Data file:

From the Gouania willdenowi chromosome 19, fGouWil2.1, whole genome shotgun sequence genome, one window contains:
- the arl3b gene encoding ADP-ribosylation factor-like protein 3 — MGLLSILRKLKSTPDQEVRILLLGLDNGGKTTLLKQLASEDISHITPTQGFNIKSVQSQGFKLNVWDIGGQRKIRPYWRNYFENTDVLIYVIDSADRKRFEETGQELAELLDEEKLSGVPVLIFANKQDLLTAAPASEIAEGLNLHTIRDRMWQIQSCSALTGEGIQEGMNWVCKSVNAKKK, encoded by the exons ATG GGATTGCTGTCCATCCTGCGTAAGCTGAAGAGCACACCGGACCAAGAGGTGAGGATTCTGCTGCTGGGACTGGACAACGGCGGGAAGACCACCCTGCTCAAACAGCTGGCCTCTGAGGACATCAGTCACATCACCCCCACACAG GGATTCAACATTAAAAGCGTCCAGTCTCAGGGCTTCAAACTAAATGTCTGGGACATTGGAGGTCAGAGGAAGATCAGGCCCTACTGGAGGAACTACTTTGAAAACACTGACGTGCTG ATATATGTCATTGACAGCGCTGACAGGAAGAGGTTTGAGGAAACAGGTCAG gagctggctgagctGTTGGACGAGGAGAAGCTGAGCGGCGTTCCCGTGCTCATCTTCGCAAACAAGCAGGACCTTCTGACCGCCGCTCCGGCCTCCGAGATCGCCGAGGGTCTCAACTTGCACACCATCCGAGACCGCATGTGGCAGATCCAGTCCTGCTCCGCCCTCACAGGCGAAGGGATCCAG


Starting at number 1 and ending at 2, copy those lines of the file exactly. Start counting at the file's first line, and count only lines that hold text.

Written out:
From the Gouania willdenowi chromosome 19, fGouWil2.1, whole genome shotgun sequence genome, one window contains:
- the arl3b gene encoding ADP-ribosylation factor-like protein 3 — MGLLSILRKLKSTPDQEVRILLLGLDNGGKTTLLKQLASEDISHITPTQGFNIKSVQSQGFKLNVWDIGGQRKIRPYWRNYFENTDVLIYVIDSADRKRFEETGQELAELLDEEKLSGVPVLIFANKQDLLTAAPASEIAEGLNLHTIRDRMWQIQSCSALTGEGIQEGMNWVCKSVNAKKK, encoded by the exons ATG GGATTGCTGTCCATCCTGCGTAAGCTGAAGAGCACACCGGACCAAGAGGTGAGGATTCTGCTGCTGGGACTGGACAACGGCGGGAAGACCACCCTGCTCAAACAGCTGGCCTCTGAGGACATCAGTCACATCACCCCCACACAG GGATTCAACATTAAAAGCGTCCAGTCTCAGGGCTTCAAACTAAATGTCTGGGACATTGGAGGTCAGAGGAAGATCAGGCCCTACTGGAGGAACTACTTTGAAAACACTGACGTGCTG ATATATGTCATTGACAGCGCTGACAGGAAGAGGTTTGAGGAAACAGGTCAG gagctggctgagctGTTGGACGAGGAGAAGCTGAGCGGCGTTCCCGTGCTCATCTTCGCAAACAAGCAGGACCTTCTGACCGCCGCTCCGGCCTCCGAGATCGCCGAGGGTCTCAACTTGCACACCATCCGAGACCGCATGTGGCAGATCCAGTCCTGCTCCGCCCTCACAGGCGAAGGGATCCAG